The awful symptoms that accompany PMS can be physically devastating to the women who experience them and mentally and emotional straining to those who have to endure them, as well: spouses, children, family and friends.
As a dietitian, I strongly feel that food is medicine. What we do eat and what we don’t eat can dictate our mood, health and energy. Particular foods can help relieve the discomfort and general malaise that comes along with that time of the month. Let me introduce you to some of your new best friends!
Some new research shows vitamins B1 (thiamine) and B2 (riboflavin) may help reduce PMS symptoms.
Thiamine is found in sunflower seeds, sesame seeds, cooked lentils, cooked beans, asparagus, green peas, flax, and spinach. Riboflavin sources include almonds, spinach, mushrooms, collards, broccoli, and Swiss chard.
Magnesium helps relax the muscles. Kiss those cramps goodbye! Here are a few foods that you might want to toss in your Blast that are rich in this mineral: nuts, seeds, cooked beans, Swiss chard and collard greens.
A new study in the February issue of American Journal of Epidemiology talks about plant-based iron sources for PMS relief. Luckily there are some tasty iron-rich options to add to your Blast. Try some spinach/kale/Swiss chard (pair greens with vitamin C rich strawberries or orange to increase absorption), sesame seeds, cooked garbanzo beans, turmeric, basil, pumpkin seeds, and beets.
Flaxseed and evening primrose oil have also been shown to ease PMS discomfort in some women. These, along with other foods containing essential fatty acids, help balance hormones, which we all know are somewhat wacky at this time. Toss in some walnuts, cashews, almonds, Brazil nuts, sunflower seeds, pumpkin seeds, or chia seeds for an extra boost of nutrients and sanity.
Enjoying a tiny bit of fresh oregano daily during menstruation may help reduce cramps. It contains properties that relax the uterine muscles. If you’re dealing with a crampy tummy, then try some fresh mint leaves. Peppermint contains methanol, a natural compound that reduces intestinal spasms.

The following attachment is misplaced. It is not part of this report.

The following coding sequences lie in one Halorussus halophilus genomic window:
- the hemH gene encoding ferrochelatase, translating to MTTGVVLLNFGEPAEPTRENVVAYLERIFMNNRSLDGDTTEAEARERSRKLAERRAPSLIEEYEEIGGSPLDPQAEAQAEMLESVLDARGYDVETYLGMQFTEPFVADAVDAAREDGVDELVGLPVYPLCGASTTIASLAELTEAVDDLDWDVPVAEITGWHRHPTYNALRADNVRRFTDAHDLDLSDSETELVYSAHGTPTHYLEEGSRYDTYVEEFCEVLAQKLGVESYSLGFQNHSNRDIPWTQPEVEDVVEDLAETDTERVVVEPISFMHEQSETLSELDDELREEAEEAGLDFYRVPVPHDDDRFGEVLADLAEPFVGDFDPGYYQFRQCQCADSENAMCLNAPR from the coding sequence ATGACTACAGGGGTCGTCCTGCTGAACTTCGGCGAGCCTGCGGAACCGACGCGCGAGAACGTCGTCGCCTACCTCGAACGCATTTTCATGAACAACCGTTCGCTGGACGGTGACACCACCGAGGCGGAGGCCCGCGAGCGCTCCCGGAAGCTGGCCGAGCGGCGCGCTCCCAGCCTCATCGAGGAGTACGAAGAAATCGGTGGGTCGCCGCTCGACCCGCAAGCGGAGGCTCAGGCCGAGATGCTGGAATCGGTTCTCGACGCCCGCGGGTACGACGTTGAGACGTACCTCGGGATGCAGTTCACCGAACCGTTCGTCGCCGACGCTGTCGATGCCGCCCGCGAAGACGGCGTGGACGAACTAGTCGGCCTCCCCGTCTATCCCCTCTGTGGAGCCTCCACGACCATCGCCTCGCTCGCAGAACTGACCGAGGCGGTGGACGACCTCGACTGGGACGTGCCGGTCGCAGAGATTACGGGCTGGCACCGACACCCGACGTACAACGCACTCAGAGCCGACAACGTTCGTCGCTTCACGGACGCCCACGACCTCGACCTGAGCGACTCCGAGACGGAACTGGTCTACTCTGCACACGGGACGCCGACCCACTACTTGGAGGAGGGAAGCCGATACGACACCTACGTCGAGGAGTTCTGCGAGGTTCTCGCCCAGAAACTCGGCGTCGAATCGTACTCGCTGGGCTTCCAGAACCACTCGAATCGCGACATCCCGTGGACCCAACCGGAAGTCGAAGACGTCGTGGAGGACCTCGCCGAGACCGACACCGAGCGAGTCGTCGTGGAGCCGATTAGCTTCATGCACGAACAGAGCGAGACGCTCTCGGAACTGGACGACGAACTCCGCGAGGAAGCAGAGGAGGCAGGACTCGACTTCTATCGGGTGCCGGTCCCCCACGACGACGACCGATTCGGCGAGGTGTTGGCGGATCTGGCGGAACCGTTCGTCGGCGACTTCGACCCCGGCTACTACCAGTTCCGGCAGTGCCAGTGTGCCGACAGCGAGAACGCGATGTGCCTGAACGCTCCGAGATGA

Most women succumb to sweatpants and don’t even bother trying to squeeze their bloated bellies into a pair of skinny jeans. This may sound contradictory, but the more water you consume, the less water retention you’ll have. Not only would I suggest upping your water intake, but also reduce the amount of water-retaining sugary and salty foods you eat a week before your PMS symptoms usually begin (or at any time, for that matter!)
In addition, some fruits and veggies contain high amounts of water and have a significant diuretic effect. Include celery, parsley, dandelion greens, asparagus, artichoke, melon, watercress, cucumbers, and strawberries to reap these benefits.
Green tea is another good diuretic option to help reduce bloating. It will also provide a little touch of caffeine in case you’re feeling drained of energy. Ever tried to chill some green tea to use as the liquid base of your NutriBlast?
Check out this article for more tips on how to beat belly bloat.
More and more research shows how lack of sleep messes with our hormonal balance. In addition, those who skimp on shuteye often crave high sugar, high carbohydrate junk foods. These often dampen your mood, cause blood sugar imbalance and more bloating. It’s hard enough as it is to keep your hand out of the cookie jar; make it a bit easier to stick to eating healthy. It will not only make you feel better in the current moment, but in the long term, as well.
While exercise is beneficial at any time, it's especially important the week before and the week of your PMS. Exercise has been shown to boost your “happy” chemicals, reduce bloating and cramps and help keep your sugar and salt cravings to a minimum.
Try these Blasts to help reduce your PMS symptoms.